damaged. Tho loss was estimated at
$200,000. Surrounding property was dam
aged to the extent of upward of $100,000.
Eagene E Schmltr, Union Labor.
Richards Has Way in
Lieu Land Tangle.
Only Non-Timbered Tracts
for Those in Reserves.
Commissioner Opposes Any That Re
tard SettlementFavors Giving
Forestry Matters Over
to That Bureau.
y- o
LIEU LAND EVIL Law should b
amended so only non-Umbered land
may be taken In Ilea of land within
a forest reserve.
such areas ns are absolutely re
quired to preserve the timber and
protect the water supply should bo
ness in the General Land Office
pertaining to forestry, excepting
lieu selections and matters aftect
intr titles, should bo transferred to
the Bureau of Forestry.
bidding it should be amended o
as to give the Secretary of the In
terior discretionary powers in ex
ceptional casos.
ington, Nov. lV-If Congress will carry out
a simple recommendatic-Yx contained in
the annual report of Commissioner W. A.
Richards, of the General Land Office, made
public today, one of tho greatest evils
growing out of the forest reserve system
will be checked, and the Government -will
be In a fair position to proceed with the
extension of reserves in forested areas of
tfte West, Commibsionet- Rjchard3 deals
with the lieu land question .In an alto
gether new manner, and offers a most
simple solution of what has heretofore
been regarded as an Involved und vital
"I recommend that the act of June 4,
liST, as amended by the act of June 6,
1S00 the law authorizing forest reserves
and providing for their administration be
further amended so that only non-timbered
land may be taken In lieu of land
within a forest reserve."
That Is the whole thing In a nutshell.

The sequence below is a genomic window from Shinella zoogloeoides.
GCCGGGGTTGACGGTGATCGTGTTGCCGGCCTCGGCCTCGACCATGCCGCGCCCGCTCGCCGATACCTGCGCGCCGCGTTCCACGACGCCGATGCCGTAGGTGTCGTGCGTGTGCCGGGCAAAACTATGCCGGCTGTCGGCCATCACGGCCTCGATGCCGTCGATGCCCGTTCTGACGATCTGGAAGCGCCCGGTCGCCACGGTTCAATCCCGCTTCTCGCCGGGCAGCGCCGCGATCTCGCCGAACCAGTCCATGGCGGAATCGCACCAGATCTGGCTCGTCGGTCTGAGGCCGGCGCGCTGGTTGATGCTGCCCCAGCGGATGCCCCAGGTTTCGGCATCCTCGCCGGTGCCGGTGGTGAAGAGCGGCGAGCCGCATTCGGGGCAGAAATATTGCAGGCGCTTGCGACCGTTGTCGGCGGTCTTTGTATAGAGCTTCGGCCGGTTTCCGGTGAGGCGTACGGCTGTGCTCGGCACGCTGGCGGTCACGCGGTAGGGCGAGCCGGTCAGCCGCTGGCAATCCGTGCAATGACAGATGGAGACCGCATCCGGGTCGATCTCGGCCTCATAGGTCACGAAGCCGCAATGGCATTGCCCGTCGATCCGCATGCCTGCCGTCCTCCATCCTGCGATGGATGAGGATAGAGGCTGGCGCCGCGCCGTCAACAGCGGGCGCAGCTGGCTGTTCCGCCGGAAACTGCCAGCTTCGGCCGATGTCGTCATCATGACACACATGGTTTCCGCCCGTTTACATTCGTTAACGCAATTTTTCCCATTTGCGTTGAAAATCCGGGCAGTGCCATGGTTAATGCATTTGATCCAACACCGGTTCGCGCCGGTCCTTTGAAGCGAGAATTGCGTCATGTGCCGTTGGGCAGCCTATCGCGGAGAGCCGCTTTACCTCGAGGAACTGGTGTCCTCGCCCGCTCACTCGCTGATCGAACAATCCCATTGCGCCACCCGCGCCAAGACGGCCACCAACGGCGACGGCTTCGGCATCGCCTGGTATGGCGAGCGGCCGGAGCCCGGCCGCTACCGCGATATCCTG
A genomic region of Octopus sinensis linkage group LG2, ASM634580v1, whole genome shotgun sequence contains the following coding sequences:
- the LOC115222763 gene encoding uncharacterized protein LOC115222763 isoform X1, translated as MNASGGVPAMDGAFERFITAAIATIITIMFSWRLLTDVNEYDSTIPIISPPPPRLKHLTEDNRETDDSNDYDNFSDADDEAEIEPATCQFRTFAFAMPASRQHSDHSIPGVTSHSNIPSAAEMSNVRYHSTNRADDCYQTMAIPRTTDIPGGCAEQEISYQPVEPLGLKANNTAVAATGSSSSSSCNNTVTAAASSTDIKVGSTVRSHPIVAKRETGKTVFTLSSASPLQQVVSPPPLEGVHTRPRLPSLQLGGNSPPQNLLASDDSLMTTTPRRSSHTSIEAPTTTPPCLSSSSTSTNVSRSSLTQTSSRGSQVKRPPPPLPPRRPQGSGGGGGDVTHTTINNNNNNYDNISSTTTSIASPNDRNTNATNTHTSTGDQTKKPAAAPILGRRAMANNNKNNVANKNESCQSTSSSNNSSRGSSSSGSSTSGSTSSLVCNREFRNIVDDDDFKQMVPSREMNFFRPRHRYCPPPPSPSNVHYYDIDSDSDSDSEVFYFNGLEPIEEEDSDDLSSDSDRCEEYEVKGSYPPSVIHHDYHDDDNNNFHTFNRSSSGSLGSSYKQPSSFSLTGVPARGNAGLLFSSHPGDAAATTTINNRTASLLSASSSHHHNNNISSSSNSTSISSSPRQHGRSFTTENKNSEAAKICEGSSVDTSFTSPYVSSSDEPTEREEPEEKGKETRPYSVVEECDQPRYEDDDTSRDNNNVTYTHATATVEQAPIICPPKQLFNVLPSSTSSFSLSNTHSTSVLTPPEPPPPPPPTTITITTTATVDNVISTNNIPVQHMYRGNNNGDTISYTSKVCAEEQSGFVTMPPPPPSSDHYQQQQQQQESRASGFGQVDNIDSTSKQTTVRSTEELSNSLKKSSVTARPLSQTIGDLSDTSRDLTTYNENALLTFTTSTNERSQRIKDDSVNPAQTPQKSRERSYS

Continuing, the Commissioner says:
Unfair to Government.
"In the exchange of land within a for
est reserve for other public land. It fre
quently occurs that land from which the
timber has been cut Is exchanged for land
heavily timbered. This is manifestly un
fair to the Government, but cannot be pre
vented under the law. While It Is consid
ered to be impracticable to require that
only land of like value shall be taken In
exchange for land In a reserve, it might
be provided that timber should not be se
lected In lieu of such land, just as mineral
land Is now excepted from such selection.
"There would be no hardship In this re
strlctlon, as the timber can be taken off
the land In the reserve before the ex
change is made, and. In fact, this Is gen-"
erally done. In addition to this Is the fact
that these exchanges are optional with the
owners of land in a reserve. He is not
obliged to make the exchange."
The commissioner sas thero were 5504
forest lieu land selections pending on the
first of last July and they involved an
approximate area of 1,263,136 acres.
Creation of Reserves.
For the first time, the Commissioner
officially declares his policy as regards
the creation of new reserves, and as to
changes In the method of administering
reserves already or that may hereafter be
established. At the present time, when so
many temporary withdrawals pending, and
final action not yet In sight. Commissioner
Richards' views on the qdestlon of forest
reserve extension are doubly interesting.
"The work of forest reserve extension
has been pushed forward as rapidly as I
H. J. Crocker, Republican.
possible during the past year," says he.
It has, however, been greatly retarded
by a lack of. authentic information respect
ing many of the regions under considera
tion, which hns prevented recommenda
tions being made, as yet. In many cases.
"It Is undout'edly a matter of first Im
portance that the reserves thus far es
tablished should bo supplemented by such
additional ones as are needed to form a
comprehensive series, such as will Insure
full protection to the water and timber
supplies of both the Rocky Mountains and
Pacific Coast regions. As yet, neither of
the two great ranges of these regions has
a sufficient chain of reserves protecting
Its entire length, nor has the matter of
reserving as many sources of water sup
ply as may be needed in connection with
the Irrigation movement been fully deter
mined. Would Limit Withdrawals.
"While Impressed -with the urgency of
losing no further time In protecting all
needed watersheds and other Important-
areas, I deem it of equal Importance that
no hasty or Ill-advised action should be